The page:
Band members Ashade Pearce, Jahson Gbassay Bull, and Reuben M. Koroma, all formerly displaced by the Sierra Leonean Civil War of the nineties, joined us to reflect upon their inspirational journey
“Music is the language of the soul, it touches the minds of people, consoles them, educates, and entertains. In the camp, we use music to sensitise people about health issues, so there are more values of music than entertainment." - Reuben M. Koroma
Due to technical difficulties, band founder and lyricist Reuben M. Koroma was unable to join us on the call; his quotes are taken from an email exchange we conducted with him.
In 2005, a critically acclaimed film was released documenting the formation and early successes of Sierra Leone’s Refugee All Stars, a band formed in the Kalia and Sembakounya refugee camps in Guinea, housing displaced Sierra Leoneans fleeing the brutal 11-year-long civil war that ravaged the nation. Today, with the success of several world tours and four albums under their belt, the band members by no means hold the civil war as a distant memory, but rather something that informs what they have been doing to this day. We spoke to singer and guitarist Ashade Pearce, keyboardist and guitarist Jahson Gbassay Bull, and lead singer Reuben M. Koroma about their experiences with the band since the documentary premiered. Though Pearce and Bull were not in Kalia refugee camp, their experiences nonetheless serve to inform us about the chaos of Sierra Leone during the war, and thus are important touchstones for their work with the band.
At the moment, the band is split across the oceans, with Pearce living in the United States, while Bull and Koroma are living in Sierra Leone. The coronavirus pandemic has impacted their plans to create an album as they are unable to get together and play as a group to release a new record as they usually do, but the ensemble are no strangers to living with the threat of disease. When Ebola first struck in Sierra Leone, a major health crisis was declared, and that made the country an unappealing place to return to for the group, and thus they stayed in America where they were on tour to weather out the storm. Once the country was found to be Ebola-free, many of the band members returned, though Pearce decided to stay in New York, where he resides to this day. The two noted an irony that Pearce moved to the US to avoid a pandemic, but during the past year was living in America’s epicentre of Covid-19. Bull posited that the virus did not appear to be so widespread in Sierra Leone (at time of interview), and the world’s most circular nation is possibly more prepared for this pandemic because of Ebola.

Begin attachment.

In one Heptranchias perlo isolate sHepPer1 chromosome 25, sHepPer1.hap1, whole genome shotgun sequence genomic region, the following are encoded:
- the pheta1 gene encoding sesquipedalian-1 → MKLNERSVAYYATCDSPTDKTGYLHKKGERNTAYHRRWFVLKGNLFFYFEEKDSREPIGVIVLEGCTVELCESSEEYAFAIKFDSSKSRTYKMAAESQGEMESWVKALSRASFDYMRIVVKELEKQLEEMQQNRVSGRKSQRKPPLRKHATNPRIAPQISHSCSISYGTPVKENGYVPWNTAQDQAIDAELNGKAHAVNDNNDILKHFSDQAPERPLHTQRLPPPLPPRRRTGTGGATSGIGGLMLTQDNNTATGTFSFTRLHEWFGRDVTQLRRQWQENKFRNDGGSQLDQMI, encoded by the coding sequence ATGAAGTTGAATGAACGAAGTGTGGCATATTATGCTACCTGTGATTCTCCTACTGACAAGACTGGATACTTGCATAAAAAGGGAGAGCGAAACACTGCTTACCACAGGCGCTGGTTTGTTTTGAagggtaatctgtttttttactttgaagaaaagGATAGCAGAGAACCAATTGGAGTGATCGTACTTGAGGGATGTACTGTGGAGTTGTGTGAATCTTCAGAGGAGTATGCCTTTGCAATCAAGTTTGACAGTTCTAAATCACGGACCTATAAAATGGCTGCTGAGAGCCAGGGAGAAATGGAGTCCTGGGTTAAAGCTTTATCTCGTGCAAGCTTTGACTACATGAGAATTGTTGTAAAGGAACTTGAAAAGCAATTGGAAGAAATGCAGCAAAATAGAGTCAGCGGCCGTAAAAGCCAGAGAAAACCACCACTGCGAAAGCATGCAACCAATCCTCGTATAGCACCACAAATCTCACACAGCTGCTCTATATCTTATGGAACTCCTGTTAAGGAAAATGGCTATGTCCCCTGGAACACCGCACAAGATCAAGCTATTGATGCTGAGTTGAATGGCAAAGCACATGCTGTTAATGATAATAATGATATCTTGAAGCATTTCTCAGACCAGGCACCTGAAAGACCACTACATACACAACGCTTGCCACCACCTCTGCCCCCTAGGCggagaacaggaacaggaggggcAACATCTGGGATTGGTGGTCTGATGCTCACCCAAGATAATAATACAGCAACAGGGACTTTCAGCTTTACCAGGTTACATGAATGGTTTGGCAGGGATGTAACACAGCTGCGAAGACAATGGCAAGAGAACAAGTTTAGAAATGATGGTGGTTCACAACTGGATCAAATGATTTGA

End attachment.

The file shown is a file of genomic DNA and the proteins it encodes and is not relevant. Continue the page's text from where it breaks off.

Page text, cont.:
Nonetheless, they seemed to be in good spirits and a close-knit group regardless of the distance that separates them. Whilst Bull did not feature in the film Sierra Leone’s Refugee All Stars, and Pearce’s role in the film was somewhat different to that of bandleader Koroma, the shared success of it and the subsequent album is felt by all. According to Koroma, it was like a “miracle”, as directors Zach Niles and Banker White, as well musician Chris Valen, came to the refugee camps of Guinea on the hunt for a good story. According to Koroma, they met the band while they were rehearsing, and “they fell in love with our music”. Pearce also felt positively towards the film, recognising the level of promotion that the film gifted the band, enabling them to do an international tour, in which they managed to play in every state in the union.
Pearce’s reuniting with Koroma and the gang is a key part of the narrative of the documentary, however the film does not have the capacity within it to focus as much on Pearce’s story due to the focus on the refugee experience and natural limits on time and scope. We used our conversation with Bull and Pearce to discuss the intricate nuances and broad differences between their two experiences, as Bull was in another refugee camp not featured in the film, while Pearce was an internally displaced refugee. Though each band member has unique stories and faced many challenges, the essential truth of their experience is something they all share, and have been able to relay to people across the globe, to those who have endured similar circumstances, as well as to those who have not.